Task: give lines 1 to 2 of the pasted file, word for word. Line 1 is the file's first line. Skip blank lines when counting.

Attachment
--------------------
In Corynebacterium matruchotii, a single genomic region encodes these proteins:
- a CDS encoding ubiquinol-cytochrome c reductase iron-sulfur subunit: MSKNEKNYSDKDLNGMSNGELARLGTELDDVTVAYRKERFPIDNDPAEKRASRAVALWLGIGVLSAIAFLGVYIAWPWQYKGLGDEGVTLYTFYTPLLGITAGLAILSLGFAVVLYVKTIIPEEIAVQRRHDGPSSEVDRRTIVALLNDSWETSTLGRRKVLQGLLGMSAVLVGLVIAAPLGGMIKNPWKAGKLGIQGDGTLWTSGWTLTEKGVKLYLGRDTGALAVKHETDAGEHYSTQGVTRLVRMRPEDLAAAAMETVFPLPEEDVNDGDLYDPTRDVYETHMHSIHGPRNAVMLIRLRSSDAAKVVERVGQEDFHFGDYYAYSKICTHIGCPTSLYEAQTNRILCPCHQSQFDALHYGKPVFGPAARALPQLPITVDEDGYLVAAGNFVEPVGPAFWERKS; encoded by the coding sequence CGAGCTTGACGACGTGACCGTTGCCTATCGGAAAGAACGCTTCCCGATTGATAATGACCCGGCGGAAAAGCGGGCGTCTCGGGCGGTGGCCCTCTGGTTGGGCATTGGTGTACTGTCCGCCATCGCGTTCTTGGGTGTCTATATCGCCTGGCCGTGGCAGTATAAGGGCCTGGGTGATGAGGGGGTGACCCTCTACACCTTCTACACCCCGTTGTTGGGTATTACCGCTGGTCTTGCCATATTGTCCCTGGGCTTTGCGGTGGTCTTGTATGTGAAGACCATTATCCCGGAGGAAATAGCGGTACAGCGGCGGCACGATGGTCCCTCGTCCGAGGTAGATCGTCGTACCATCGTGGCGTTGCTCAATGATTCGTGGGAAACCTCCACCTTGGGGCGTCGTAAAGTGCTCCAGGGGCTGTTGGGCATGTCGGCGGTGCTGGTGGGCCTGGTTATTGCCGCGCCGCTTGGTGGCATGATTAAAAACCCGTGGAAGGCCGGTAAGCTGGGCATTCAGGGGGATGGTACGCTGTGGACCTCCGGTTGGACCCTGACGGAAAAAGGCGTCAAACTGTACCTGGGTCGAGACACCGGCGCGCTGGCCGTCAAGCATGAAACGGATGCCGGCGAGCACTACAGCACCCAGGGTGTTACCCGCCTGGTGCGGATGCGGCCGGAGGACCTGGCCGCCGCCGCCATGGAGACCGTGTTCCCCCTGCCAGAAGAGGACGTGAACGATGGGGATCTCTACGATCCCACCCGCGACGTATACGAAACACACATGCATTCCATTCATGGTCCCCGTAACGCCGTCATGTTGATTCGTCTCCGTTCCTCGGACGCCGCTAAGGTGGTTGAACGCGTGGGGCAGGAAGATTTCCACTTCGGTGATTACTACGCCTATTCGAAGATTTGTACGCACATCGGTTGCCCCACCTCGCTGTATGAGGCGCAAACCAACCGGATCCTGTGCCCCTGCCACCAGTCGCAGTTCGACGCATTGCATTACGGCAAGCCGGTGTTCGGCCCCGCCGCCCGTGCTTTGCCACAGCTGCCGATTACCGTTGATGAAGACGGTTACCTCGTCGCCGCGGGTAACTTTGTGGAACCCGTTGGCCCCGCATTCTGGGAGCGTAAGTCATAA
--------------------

In Corynebacterium matruchotii, a single genomic region encodes these proteins:
- a CDS encoding ubiquinol-cytochrome c reductase iron-sulfur subunit: MSKNEKNYSDKDLNGMSNGELARLGTELDDVTVAYRKERFPIDNDPAEKRASRAVALWLGIGVLSAIAFLGVYIAWPWQYKGLGDEGVTLYTFYTPLLGITAGLAILSLGFAVVLYVKTIIPEEIAVQRRHDGPSSEVDRRTIVALLNDSWETSTLGRRKVLQGLLGMSAVLVGLVIAAPLGGMIKNPWKAGKLGIQGDGTLWTSGWTLTEKGVKLYLGRDTGALAVKHETDAGEHYSTQGVTRLVRMRPEDLAAAAMETVFPLPEEDVNDGDLYDPTRDVYETHMHSIHGPRNAVMLIRLRSSDAAKVVERVGQEDFHFGDYYAYSKICTHIGCPTSLYEAQTNRILCPCHQSQFDALHYGKPVFGPAARALPQLPITVDEDGYLVAAGNFVEPVGPAFWERKS; encoded by the coding sequence CGAGCTTGACGACGTGACCGTTGCCTATCGGAAAGAACGCTTCCCGATTGATAATGACCCGGCGGAAAAGCGGGCGTCTCGGGCGGTGGCCCTCTGGTTGGGCATTGGTGTACTGTCCGCCATCGCGTTCTTGGGTGTCTATATCGCCTGGCCGTGGCAGTATAAGGGCCTGGGTGATGAGGGGGTGACCCTCTACACCTTCTACACCCCGTTGTTGGGTATTACCGCTGGTCTTGCCATATTGTCCCTGGGCTTTGCGGTGGTCTTGTATGTGAAGACCATTATCCCGGAGGAAATAGCGGTACAGCGGCGGCACGATGGTCCCTCGTCCGAGGTAGATCGTCGTACCATCGTGGCGTTGCTCAATGATTCGTGGGAAACCTCCACCTTGGGGCGTCGTAAAGTGCTCCAGGGGCTGTTGGGCATGTCGGCGGTGCTGGTGGGCCTGGTTATTGCCGCGCCGCTTGGTGGCATGATTAAAAACCCGTGGAAGGCCGGTAAGCTGGGCATTCAGGGGGATGGTACGCTGTGGACCTCCGGTTGGACCCTGACGGAAAAAGGCGTCAAACTGTACCTGGGTCGAGACACCGGCGCGCTGGCCGTCAAGCATGAAACGGATGCCGGCGAGCACTACAGCACCCAGGGTGTTACCCGCCTGGTGCGGATGCGGCCGGAGGACCTGGCCGCCGCCGCCATGGAGACCGTGTTCCCCCTGCCAGAAGAGGACGTGAACGATGGGGATCTCTACGATCCCACCCGCGACGTATACGAAACACACATGCATTCCATTCATGGTCCCCGTAACGCCGTCATGTTGATTCGTCTCCGTTCCTCGGACGCCGCTAAGGTGGTTGAACGCGTGGGGCAGGAAGATTTCCACTTCGGTGATTACTACGCCTATTCGAAGATTTGTACGCACATCGGTTGCCCCACCTCGCTGTATGAGGCGCAAACCAACCGGATCCTGTGCCCCTGCCACCAGTCGCAGTTCGACGCATTGCATTACGGCAAGCCGGTGTTCGGCCCCGCCGCCCGTGCTTTGCCACAGCTGCCGATTACCGTTGATGAAGACGGTTACCTCGTCGCCGCGGGTAACTTTGTGGAACCCGTTGGCCCCGCATTCTGGGAGCGTAAGTCATAA